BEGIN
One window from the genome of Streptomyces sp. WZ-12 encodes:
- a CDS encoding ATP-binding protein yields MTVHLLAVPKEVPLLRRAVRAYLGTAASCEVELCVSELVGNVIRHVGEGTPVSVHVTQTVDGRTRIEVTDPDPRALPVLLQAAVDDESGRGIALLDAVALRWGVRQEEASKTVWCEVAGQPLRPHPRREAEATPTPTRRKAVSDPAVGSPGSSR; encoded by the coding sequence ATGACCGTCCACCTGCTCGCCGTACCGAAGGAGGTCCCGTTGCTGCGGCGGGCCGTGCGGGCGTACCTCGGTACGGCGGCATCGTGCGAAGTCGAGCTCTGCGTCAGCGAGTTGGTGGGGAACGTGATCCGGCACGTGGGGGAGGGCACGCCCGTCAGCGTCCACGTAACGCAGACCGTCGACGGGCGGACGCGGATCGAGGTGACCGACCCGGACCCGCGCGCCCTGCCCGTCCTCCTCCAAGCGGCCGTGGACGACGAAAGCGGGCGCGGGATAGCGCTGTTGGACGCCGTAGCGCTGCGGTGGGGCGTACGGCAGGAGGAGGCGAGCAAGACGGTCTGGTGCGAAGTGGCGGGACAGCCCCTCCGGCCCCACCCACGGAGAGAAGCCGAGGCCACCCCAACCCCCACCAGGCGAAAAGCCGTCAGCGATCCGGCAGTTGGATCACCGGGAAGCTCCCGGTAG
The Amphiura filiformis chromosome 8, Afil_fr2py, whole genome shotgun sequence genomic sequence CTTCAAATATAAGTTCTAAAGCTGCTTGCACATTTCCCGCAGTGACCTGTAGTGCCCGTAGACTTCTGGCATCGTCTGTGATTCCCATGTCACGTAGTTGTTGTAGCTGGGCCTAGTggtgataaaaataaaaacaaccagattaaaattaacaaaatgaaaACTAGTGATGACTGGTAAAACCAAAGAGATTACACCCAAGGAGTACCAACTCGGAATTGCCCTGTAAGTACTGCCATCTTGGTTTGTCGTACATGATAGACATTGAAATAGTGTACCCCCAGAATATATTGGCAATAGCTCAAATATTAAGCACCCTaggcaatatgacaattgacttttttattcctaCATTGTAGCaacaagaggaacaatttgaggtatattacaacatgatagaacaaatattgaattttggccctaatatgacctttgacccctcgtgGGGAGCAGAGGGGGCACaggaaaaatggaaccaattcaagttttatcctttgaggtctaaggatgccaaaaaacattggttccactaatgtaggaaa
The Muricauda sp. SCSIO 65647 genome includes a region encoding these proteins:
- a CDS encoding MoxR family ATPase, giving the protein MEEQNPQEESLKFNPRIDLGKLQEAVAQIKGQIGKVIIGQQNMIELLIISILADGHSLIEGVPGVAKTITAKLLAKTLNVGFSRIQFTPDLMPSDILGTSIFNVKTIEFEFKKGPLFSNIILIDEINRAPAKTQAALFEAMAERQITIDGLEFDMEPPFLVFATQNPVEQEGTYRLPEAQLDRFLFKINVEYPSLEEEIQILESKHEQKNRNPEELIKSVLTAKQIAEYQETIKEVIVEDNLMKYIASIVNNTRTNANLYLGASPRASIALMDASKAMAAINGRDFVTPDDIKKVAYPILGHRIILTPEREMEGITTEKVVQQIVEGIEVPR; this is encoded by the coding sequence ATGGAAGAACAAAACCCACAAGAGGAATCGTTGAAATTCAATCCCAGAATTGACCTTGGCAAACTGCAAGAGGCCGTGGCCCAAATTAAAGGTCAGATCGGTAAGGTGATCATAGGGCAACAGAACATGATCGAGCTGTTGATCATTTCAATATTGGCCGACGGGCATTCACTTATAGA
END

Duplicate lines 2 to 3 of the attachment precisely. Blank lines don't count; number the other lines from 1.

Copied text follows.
- a CDS encoding ATP-binding protein yields MTVHLLAVPKEVPLLRRAVRAYLGTAASCEVELCVSELVGNVIRHVGEGTPVSVHVTQTVDGRTRIEVTDPDPRALPVLLQAAVDDESGRGIALLDAVALRWGVRQEEASKTVWCEVAGQPLRPHPRREAEATPTPTRRKAVSDPAVGSPGSSR; encoded by the coding sequence ATGACCGTCCACCTGCTCGCCGTACCGAAGGAGGTCCCGTTGCTGCGGCGGGCCGTGCGGGCGTACCTCGGTACGGCGGCATCGTGCGAAGTCGAGCTCTGCGTCAGCGAGTTGGTGGGGAACGTGATCCGGCACGTGGGGGAGGGCACGCCCGTCAGCGTCCACGTAACGCAGACCGTCGACGGGCGGACGCGGATCGAGGTGACCGACCCGGACCCGCGCGCCCTGCCCGTCCTCCTCCAAGCGGCCGTGGACGACGAAAGCGGGCGCGGGATAGCGCTGTTGGACGCCGTAGCGCTGCGGTGGGGCGTACGGCAGGAGGAGGCGAGCAAGACGGTCTGGTGCGAAGTGGCGGGACAGCCCCTCCGGCCCCACCCACGGAGAGAAGCCGAGGCCACCCCAACCCCCACCAGGCGAAAAGCCGTCAGCGATCCGGCAGTTGGATCACCGGGAAGCTCCCGGTAG
The Amphiura filiformis chromosome 8, Afil_fr2py, whole genome shotgun sequence genomic sequence CTTCAAATATAAGTTCTAAAGCTGCTTGCACATTTCCCGCAGTGACCTGTAGTGCCCGTAGACTTCTGGCATCGTCTGTGATTCCCATGTCACGTAGTTGTTGTAGCTGGGCCTAGTggtgataaaaataaaaacaaccagattaaaattaacaaaatgaaaACTAGTGATGACTGGTAAAACCAAAGAGATTACACCCAAGGAGTACCAACTCGGAATTGCCCTGTAAGTACTGCCATCTTGGTTTGTCGTACATGATAGACATTGAAATAGTGTACCCCCAGAATATATTGGCAATAGCTCAAATATTAAGCACCCTaggcaatatgacaattgacttttttattcctaCATTGTAGCaacaagaggaacaatttgaggtatattacaacatgatagaacaaatattgaattttggccctaatatgacctttgacccctcgtgGGGAGCAGAGGGGGCACaggaaaaatggaaccaattcaagttttatcctttgaggtctaaggatgccaaaaaacattggttccactaatgtaggaaa